My reason for telling you this story, other than the fact that I always smile when I think of it, is because it takes an increadible amount of time, effort, and commitment to truly become expert in a specific programming language. As a result, you should think carefully before selecting a language to be sure it's the right language for your marketability, interest, and long term career.
Consider the following questions in making the decision to learn a new programming language.
• How marketable is this language in my geographic location? For example, if you work in Boston, how many local companies hire people with knowledge of this language?
• Is this language used within the industry in which I would like to work? For example, if you want to work in the video game industry, you should learn the languages most often used in the creation of software for video games.
• To use this language effectively, what other technologies will I have to learn? For example, if you are considering learning .NET, then you may also want to learn how to use SourceSafe and SQL Server.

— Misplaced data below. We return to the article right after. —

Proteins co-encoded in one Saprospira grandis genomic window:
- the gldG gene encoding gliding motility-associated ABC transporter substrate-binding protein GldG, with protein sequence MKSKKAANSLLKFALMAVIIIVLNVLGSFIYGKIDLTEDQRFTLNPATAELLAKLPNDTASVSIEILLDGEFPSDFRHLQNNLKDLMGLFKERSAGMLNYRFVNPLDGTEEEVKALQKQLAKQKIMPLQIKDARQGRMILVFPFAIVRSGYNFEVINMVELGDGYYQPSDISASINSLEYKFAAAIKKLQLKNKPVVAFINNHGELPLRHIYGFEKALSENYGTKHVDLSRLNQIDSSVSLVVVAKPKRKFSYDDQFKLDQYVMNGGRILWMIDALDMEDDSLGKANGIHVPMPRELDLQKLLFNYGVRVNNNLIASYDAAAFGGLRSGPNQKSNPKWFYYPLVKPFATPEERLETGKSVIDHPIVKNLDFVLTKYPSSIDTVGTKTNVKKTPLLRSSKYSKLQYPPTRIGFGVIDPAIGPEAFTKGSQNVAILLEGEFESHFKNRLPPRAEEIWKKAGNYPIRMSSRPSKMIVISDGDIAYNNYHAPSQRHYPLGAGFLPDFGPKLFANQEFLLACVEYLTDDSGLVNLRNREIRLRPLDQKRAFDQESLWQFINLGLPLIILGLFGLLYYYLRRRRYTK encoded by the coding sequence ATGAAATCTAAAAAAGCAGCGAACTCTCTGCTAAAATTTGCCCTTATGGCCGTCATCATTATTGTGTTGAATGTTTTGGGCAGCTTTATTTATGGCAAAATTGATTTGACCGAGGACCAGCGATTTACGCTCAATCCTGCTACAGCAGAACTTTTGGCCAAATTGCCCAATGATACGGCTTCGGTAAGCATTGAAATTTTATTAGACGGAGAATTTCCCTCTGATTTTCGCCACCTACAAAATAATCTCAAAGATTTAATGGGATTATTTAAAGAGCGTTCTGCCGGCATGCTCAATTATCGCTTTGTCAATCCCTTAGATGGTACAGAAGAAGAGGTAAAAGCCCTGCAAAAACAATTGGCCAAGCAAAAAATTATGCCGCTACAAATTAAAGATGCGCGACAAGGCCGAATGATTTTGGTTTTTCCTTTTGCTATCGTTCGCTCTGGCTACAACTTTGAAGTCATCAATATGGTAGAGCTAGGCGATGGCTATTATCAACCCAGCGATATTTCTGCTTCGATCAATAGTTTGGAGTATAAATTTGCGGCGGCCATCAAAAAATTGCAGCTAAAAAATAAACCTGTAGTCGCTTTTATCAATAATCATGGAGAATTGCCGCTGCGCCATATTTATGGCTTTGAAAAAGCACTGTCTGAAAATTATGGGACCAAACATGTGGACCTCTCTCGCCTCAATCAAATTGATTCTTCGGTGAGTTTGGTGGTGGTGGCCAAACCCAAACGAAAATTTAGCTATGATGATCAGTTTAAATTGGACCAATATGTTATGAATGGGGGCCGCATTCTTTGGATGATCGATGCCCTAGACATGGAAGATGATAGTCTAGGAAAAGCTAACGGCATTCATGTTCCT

• How large is the job market for people knowing this language? Alternatively stated, is this language generally used in all industries and for many purposes, or is it a nitch language only used for specific purposes?
• How much competition is there for jobs using this technology? That is to say, are there more people than jobs or more jobs than people. As an aside, if there are more jobs than people, the average pay of everyone knowing that language will generally go up because the demand for this skill set is larger than the supply of people who have it.
• What is the language's future? Is it growing or shrinking in popularity? That is to say, in two years and/or five years will there be more jobs or less jobs available for people who know this technology.
I chose a programming language as my example, but I could have used any technology or any IT related job. There are a lot of great technologies out there, programming languages, analytical tools, software packages, hardware devices, and software tools. As technologists, whether you are a programmer, a help desk professional, a software tester, or any other hands-on techie, carefully choose the technologies you learn and the technologies you decide not to learn. These decisions, whether through good luck or bad, deep analysis or wild guess, will help frame your professional future. Be careful and choose wisely.
If you have any questions about your career in IT, please email me at
eric@ManagerMechanics.com or find me on Twitter at @EricPBloom.
Until next time, work hard, work smart, and continue to grow.